Sunday 19 February 2017

The Hardest Part of Caregiving: Fostering Meaning and Purpose

“I feel useless. Good for nothing…” my Mom says. I recount back to her the ways she gives to our family and for a moment, she feels like a contributor. Before I leave, Mom pushes a ten dollar bill into my hand. “Here, give this to Nick. He can buy himself a treat.”  "Thanks, Ma", I say, "I know he'll appreciate it."

At Nick’s place, he’s working on putting the finishing touches on a resume with Tom, his helper. Nicholas wants a job at the local hockey arena, or perhaps reviewing Playstation games from the perspective of a person with disabilities. Nick has lots of ideas for part-time employment.

It’s very tricky finding ways for seniors or people with severe disabilities to have real meaning and purpose in their lives. Fulfilling care needs takes time, so only slivers of the day are free for work. Some days, illness or pain gets in the way of the ability to focus on contributing to a cause or carrying on a job search.

I’m always on the lookout for innovative ways that caregivers or other innovators have found to enable purpose in the lives of those with high care needs. I’ve blogged before on this complicated topic. In that post, I described this wonderful online program matching residents of a Chicago seniors’ home with English language students in Brazil. Seniors perform the valuable service of chatting with language students who otherwise would never have the chance to converse with a native English speaker.

Last week, I struck up a conversation with a new friend. He told me that in his home of  Ridgefield, Connecticut, The Prospector Movie Theater provides opportunities for training and employment of people with disabilities.

 It's the only cinema in town and because it runs new release films, it's a highly successful business model. I was intrigued. Here's what the website says about the theater:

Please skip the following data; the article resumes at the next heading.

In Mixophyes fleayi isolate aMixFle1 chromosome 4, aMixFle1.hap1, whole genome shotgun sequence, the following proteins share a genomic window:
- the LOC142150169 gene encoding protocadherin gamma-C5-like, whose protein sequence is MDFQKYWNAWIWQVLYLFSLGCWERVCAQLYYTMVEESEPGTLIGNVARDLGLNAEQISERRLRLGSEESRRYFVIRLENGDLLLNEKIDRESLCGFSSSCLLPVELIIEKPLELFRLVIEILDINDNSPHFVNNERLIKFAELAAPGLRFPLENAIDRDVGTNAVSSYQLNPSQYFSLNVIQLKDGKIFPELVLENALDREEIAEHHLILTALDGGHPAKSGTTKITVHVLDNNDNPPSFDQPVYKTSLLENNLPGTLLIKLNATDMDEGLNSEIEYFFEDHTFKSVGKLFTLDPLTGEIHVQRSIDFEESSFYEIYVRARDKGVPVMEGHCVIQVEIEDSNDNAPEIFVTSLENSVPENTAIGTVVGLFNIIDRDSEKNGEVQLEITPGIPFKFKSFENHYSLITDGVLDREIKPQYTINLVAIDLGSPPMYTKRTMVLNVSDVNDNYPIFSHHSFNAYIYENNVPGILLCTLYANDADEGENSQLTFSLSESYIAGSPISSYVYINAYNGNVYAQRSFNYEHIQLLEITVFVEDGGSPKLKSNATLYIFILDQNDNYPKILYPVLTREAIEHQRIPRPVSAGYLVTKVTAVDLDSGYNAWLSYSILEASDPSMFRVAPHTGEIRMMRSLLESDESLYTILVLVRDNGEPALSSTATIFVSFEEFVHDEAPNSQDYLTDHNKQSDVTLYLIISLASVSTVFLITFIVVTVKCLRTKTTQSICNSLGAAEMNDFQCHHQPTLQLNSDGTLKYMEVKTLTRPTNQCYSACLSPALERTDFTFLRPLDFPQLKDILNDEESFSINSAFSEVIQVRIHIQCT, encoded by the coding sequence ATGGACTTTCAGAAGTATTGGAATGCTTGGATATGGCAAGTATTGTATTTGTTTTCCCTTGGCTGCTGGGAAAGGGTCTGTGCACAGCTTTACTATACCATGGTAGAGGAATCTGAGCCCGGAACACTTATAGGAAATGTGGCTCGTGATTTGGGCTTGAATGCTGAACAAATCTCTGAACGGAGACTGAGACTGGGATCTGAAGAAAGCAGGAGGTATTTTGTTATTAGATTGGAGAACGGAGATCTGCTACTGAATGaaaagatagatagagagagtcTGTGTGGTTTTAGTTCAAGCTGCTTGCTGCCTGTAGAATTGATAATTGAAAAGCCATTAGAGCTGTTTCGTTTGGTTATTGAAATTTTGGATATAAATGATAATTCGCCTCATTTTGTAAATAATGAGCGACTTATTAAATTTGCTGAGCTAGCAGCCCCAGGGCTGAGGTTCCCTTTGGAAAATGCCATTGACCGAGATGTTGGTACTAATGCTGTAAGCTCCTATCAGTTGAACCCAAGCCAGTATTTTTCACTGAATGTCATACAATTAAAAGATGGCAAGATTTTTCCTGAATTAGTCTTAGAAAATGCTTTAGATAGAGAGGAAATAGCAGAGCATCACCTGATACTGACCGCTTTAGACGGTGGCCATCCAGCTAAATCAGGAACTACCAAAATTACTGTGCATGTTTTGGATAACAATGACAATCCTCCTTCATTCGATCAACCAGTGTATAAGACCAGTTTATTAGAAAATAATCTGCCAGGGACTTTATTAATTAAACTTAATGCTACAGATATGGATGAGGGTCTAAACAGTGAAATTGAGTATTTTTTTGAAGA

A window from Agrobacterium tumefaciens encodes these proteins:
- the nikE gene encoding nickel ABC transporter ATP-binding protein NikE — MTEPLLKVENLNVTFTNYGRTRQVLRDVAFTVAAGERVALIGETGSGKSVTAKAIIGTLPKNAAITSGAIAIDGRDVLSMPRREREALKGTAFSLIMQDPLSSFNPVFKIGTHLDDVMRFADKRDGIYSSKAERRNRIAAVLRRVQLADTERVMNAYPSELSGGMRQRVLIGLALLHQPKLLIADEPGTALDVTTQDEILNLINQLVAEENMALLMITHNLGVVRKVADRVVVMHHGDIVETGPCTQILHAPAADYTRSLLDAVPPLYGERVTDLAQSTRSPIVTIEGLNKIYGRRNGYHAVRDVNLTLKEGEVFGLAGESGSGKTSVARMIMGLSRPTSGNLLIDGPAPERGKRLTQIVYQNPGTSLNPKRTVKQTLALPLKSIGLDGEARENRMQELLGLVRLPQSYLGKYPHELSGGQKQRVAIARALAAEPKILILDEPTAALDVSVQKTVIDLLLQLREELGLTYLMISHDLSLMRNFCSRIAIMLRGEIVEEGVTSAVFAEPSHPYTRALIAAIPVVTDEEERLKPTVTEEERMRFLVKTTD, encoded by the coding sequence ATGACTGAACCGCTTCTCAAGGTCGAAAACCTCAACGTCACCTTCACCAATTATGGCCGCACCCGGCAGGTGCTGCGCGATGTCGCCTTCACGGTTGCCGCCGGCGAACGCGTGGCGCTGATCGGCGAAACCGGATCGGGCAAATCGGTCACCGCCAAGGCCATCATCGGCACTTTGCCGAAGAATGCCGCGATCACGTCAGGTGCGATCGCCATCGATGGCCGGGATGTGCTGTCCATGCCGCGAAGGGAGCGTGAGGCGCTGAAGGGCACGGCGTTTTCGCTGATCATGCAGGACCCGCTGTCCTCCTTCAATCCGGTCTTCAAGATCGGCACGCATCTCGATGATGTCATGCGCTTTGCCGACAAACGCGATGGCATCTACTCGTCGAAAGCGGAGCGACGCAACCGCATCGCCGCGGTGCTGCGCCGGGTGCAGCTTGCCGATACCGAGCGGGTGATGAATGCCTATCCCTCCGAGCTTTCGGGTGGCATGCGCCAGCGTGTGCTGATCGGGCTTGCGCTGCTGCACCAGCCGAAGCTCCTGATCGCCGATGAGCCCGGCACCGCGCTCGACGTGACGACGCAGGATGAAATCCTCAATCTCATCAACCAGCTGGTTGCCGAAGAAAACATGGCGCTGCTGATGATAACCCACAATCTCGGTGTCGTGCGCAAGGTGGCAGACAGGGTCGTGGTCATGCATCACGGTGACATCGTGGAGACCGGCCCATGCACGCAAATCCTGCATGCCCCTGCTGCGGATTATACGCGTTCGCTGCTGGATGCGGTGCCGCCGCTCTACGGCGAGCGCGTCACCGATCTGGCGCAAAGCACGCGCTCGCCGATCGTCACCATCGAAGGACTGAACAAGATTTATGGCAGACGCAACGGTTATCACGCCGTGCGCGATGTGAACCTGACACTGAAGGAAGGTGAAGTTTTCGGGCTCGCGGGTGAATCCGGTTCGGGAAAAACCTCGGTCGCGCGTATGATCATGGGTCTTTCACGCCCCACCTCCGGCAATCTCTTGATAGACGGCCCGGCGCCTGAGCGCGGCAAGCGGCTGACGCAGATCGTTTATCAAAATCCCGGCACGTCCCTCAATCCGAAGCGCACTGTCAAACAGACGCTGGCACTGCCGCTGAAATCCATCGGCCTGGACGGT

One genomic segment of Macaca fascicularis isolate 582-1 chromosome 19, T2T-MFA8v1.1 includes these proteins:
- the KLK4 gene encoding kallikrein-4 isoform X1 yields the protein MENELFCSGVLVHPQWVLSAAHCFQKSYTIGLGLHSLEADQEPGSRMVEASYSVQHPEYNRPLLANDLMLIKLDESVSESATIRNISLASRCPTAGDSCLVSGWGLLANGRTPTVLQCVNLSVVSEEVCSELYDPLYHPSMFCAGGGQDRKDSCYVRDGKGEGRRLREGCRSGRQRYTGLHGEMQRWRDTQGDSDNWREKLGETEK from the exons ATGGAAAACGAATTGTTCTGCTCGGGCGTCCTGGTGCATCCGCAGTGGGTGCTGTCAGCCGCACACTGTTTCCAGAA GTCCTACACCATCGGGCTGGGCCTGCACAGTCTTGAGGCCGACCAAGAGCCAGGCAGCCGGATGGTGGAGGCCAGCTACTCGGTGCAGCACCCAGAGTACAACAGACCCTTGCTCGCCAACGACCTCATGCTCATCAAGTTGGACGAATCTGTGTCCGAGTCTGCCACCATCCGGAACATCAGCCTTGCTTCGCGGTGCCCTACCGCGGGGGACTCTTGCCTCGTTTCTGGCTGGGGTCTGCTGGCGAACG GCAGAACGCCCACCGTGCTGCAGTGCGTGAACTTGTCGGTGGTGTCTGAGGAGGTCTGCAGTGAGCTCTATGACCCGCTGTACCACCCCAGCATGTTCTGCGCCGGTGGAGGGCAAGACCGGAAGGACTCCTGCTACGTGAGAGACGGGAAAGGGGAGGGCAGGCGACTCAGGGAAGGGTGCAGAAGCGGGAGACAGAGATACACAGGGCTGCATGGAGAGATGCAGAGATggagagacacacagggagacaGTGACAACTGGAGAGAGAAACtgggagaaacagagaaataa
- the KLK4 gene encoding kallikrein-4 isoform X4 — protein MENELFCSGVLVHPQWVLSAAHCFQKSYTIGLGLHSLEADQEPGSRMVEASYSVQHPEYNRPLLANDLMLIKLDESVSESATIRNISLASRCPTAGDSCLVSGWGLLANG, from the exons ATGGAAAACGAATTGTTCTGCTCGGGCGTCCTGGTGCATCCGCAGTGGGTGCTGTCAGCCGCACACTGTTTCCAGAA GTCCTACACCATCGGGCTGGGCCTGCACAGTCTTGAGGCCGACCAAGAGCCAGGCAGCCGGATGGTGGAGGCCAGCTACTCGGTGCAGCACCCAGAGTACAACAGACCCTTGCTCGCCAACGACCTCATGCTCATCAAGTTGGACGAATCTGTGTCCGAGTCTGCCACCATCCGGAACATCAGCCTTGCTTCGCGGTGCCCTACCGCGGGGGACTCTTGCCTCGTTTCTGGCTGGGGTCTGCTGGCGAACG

The Prospector Theater is a new model of social enterprise. It pairs a first-run, commercial movie theater with the mission of training and employing adults with disabilities. It's a not-for-profit system, with the competitiveness and transparency of a for-profit business model. It shows how community groups, businesses, and people in the private sector – working together – can improve the quality of lives for those with disabilities, while lessening the financial burden on the government and helping boost employment rates.

And here's how the company describes its employees: 

Our employees, known as Prospects, live a higher quality of life through meaningful employment, and are encouraged to sparkle, shine, and turn their passions into professions.

The Prospects – trained and employed by the Prospector Theater – drive positive change in the behavior and perception of the capability and employability of people with disabilities, opening the doors to large-scale increased meaningful employment outcomes in every business setting. Through pairing Prospects with an appropriate and fitting job, we can ensure that we are developing Prospects’ sparkle, while equipping that individual with the transferrable job skills needed to jump-start their career. If you give a man a fish, he can feed himself for a day. Teach a man how to fish and he can feed himself for a lifetime.

Over the years, I've come to believe that it's not happiness we crave - it's meaning and purpose. In order to feel we're experiencing a rich and full life, we all need to give to a cause outside of ourselves - something that contributes to the greater good. It's a tricky challenge to achieve this for frail elders and for people with disabilities, but it's not impossible. I'm inspired by these innovative models of contribution and I hope you are, too. 

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